A question of reasonAfter Seoul and Washington agreed to extend the Korea-U.S. Nuclear Cooperation Agreement for two years, I thought of American psychologist Paul Slovic, who researched how people perceive risk. Let’s consider the following question based on Slovic’s “perception of risk.”
Which of the following do you consider most dangerous? List in the order of risk.
Nuclear power generation. Automobiles. Guns. Smoking. Drinking. Airplanes. Surgery.
Women and college students named nuclear power plants as the most dangerous on the list. The negative perception of nuclear energy generation affected their perception of radioactive wastes, too. The respondents considered radioactive waste disposal riskier than nuclear power plants and nuclear weapons facilities. In “Risk: The Science and Politics of Fear,” Dan Gardner wrote, “We fear nuclear weapons, reasonably enough, while nuclear power and nuclear waste also give us the willies.” That fear may be boosted by the Chernobyl disaster, but it existed before that nuclear meltdown.
But experts say that, in fact, nuclear power plants are the least dangerous among the seven choices. Driving an automobile is most risky, followed by consumption of cigarettes and alcohol, guns and surgery. Yet, no matter how often experts advocate the safety of nuclear power, people are not convinced. The opinion of the specialists is ignored when the public already has a solid belief. Emotions often triumph over reason.
That survey was taken on American respondents, but Koreans’ mind-sets are not much different. In France, the working clothes and gloves used in nuclear power facilities are considered low-level radioactive waste and are deemed suitable for shallow land burial. However, to get rid of radioactive waste in Gyeongju, North Gyeongsang, holes were dug 100 meters (328 feet) deep. As the public perceived a higher risk than actually existed, we ended up spending more money. Emotion can be costly. Song Myung-jae, chairman of the Korea Radioactive Waste Management Corporation, said they had a hard time persuading people who allowed themselves to be driven by emotion. What this means is that the Korean government has to be extremely cautious and sophisticated in its approach to implementing nuclear energy policy.
Did the government display prudence and attention to detail in the recent negotiation with the U.S.? Regrettably, the government seemed unprepared. The negotiators sat down for the talks without a consensus among experts or a set policy decision from within the government.
The reprocessing of used nuclear fuel was the topic that was not prepared sufficiently. After President Park Geun-hye said nuclear waste treatment was a vitally important issue to Korea, the negotiators focused on the topic. They argued that the used nuclear fuel needed to be reprocessed as the capacity of temporary storage would be used up by 2024. They highlighted pyroprocessing as a core technology and named France and Japan as countries that reprocess fuel, saying that Korea should be able to as well.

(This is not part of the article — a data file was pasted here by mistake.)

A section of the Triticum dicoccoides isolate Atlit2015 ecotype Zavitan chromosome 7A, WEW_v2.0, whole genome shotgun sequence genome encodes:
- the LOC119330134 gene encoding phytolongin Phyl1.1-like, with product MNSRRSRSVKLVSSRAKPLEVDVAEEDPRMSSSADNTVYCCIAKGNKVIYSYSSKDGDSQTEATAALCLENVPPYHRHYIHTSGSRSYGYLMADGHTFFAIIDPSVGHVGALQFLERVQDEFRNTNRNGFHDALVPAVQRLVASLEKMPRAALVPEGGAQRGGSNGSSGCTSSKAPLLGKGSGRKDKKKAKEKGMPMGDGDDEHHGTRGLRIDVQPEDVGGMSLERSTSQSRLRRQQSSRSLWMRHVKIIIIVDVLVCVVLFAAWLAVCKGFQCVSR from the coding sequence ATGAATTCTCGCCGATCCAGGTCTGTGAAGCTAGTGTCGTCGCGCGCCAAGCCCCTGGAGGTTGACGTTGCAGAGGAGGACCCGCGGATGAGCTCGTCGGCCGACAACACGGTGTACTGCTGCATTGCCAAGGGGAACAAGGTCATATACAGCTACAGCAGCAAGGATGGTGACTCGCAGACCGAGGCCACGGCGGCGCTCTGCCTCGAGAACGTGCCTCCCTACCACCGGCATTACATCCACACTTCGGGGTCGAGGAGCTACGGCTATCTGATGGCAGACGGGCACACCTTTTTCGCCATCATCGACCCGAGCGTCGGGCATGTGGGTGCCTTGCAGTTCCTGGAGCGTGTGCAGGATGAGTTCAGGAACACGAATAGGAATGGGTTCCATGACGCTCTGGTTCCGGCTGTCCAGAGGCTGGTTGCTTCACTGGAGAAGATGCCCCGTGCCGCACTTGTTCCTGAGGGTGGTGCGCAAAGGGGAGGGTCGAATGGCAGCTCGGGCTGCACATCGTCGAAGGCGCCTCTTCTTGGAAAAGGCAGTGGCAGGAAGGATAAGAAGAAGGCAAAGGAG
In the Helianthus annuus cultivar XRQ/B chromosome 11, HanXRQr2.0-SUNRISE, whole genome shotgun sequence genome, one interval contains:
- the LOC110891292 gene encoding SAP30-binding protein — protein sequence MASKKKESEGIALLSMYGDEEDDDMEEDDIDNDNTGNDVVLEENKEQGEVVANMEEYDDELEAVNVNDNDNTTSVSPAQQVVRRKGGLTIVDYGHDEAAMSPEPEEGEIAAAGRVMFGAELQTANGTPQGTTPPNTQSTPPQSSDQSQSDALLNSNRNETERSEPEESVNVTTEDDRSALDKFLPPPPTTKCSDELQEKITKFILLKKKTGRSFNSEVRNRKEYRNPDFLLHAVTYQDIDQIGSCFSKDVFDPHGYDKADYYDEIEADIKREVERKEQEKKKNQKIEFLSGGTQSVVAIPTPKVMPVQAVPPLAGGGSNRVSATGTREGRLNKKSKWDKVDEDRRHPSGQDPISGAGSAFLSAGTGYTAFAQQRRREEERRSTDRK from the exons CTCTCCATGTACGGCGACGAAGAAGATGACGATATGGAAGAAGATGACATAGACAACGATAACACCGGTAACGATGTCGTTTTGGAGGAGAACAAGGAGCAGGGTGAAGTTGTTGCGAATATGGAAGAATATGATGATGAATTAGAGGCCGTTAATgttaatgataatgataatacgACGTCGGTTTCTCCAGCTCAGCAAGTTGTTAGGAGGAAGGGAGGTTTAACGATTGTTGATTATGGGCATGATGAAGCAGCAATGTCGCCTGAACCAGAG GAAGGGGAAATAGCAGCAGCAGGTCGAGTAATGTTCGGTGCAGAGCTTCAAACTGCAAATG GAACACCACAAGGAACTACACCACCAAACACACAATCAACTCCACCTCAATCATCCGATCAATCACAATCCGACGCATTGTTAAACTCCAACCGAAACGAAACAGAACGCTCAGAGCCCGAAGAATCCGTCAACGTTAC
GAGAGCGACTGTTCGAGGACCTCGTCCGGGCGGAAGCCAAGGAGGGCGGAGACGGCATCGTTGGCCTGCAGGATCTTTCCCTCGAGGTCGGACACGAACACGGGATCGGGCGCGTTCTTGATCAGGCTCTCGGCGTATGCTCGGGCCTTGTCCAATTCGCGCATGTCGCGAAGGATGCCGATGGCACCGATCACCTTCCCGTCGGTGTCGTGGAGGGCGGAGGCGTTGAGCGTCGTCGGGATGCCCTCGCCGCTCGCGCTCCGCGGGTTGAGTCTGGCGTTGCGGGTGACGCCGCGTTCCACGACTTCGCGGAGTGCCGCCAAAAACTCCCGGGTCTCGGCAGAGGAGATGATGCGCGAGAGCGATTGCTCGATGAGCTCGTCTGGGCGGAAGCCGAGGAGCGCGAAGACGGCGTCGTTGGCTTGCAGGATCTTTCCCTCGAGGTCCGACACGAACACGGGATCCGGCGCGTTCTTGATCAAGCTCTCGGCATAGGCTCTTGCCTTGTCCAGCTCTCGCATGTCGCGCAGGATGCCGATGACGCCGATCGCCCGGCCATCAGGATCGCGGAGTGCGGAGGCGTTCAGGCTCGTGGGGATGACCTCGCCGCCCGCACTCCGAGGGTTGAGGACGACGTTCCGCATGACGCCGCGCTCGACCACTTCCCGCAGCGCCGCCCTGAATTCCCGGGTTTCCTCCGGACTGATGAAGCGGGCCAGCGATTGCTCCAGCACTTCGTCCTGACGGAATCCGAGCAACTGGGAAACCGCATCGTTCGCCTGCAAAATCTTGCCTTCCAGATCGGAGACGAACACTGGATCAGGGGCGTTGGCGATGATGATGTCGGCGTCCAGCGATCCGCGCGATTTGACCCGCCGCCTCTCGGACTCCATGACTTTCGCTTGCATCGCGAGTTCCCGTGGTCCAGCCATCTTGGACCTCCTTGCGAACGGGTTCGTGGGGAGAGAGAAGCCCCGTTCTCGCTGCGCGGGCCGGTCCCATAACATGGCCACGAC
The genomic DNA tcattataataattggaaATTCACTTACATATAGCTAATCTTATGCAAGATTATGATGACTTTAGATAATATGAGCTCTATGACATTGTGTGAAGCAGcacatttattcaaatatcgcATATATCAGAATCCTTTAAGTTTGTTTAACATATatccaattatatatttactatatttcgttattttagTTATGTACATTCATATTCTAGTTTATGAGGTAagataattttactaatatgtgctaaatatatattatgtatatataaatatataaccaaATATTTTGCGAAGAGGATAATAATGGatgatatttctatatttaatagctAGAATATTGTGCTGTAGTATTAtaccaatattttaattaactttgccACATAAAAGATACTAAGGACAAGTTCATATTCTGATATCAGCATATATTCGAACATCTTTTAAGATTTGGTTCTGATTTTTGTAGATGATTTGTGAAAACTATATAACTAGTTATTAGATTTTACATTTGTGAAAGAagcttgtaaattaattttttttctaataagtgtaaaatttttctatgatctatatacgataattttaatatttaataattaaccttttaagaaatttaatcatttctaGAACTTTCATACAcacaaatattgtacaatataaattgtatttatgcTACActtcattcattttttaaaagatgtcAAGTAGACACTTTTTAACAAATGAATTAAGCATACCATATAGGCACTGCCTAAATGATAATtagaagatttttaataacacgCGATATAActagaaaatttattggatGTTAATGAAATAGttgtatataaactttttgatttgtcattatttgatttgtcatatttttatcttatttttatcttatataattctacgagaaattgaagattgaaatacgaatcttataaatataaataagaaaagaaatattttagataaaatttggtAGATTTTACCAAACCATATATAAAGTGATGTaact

However, the United States, which has the highest number of nuclear power generation facilities with 104 reactors, does not reprocess used fuel, as it considers reprocessing not economical at the moment. The United States currently stores used fuel and will determine its usage in the future. As to pyroprocessing technology, Seoul claims there is no possibility to divert any fuel to a nuclear weapons program, but many experts are doubtful about that assertion. In fact, it is unknown whether pyroprocessed fuel has any industrial potential or if we can develop a nuclear reactor to use the reprocessed fuel. The government’s position in 2004 was to store the used fuel in temporary storage and decide on a management plan, including the construction of an intermediate storage facility based on a national consensus.
So when the delegates focused on the reprocessing and pyroprocessing technology, many felt skeptical, including Korean experts. Seoul National University nuclear engineering professor Suh Kune-yull attributes it to the “pyroprocessing lobby.” Experts also said that pyroprocessing would require trillions of won for research, and only a group of nuclear scientists support the method. Naturally, the Korean government did not have a particularly strong negotiating edge when it did not have a clear stance.
Now we hear such arguments as: “Why is Korea not exercising its sovereign power?” and “Why can’t we do it when Japan reprocesses used fuel?” and “Let’s give up nuclear energy altogether,” or “Let’s develop a nuclear weapons program.” The discussion evolves into an emotional debate over nuclear energy, sovereignty and Japan. Can the government turn this into an issue of reason? That’s a big ambition.
*The author is an editorial writer of the JoongAng Ilbo.
by Ko Jung-ae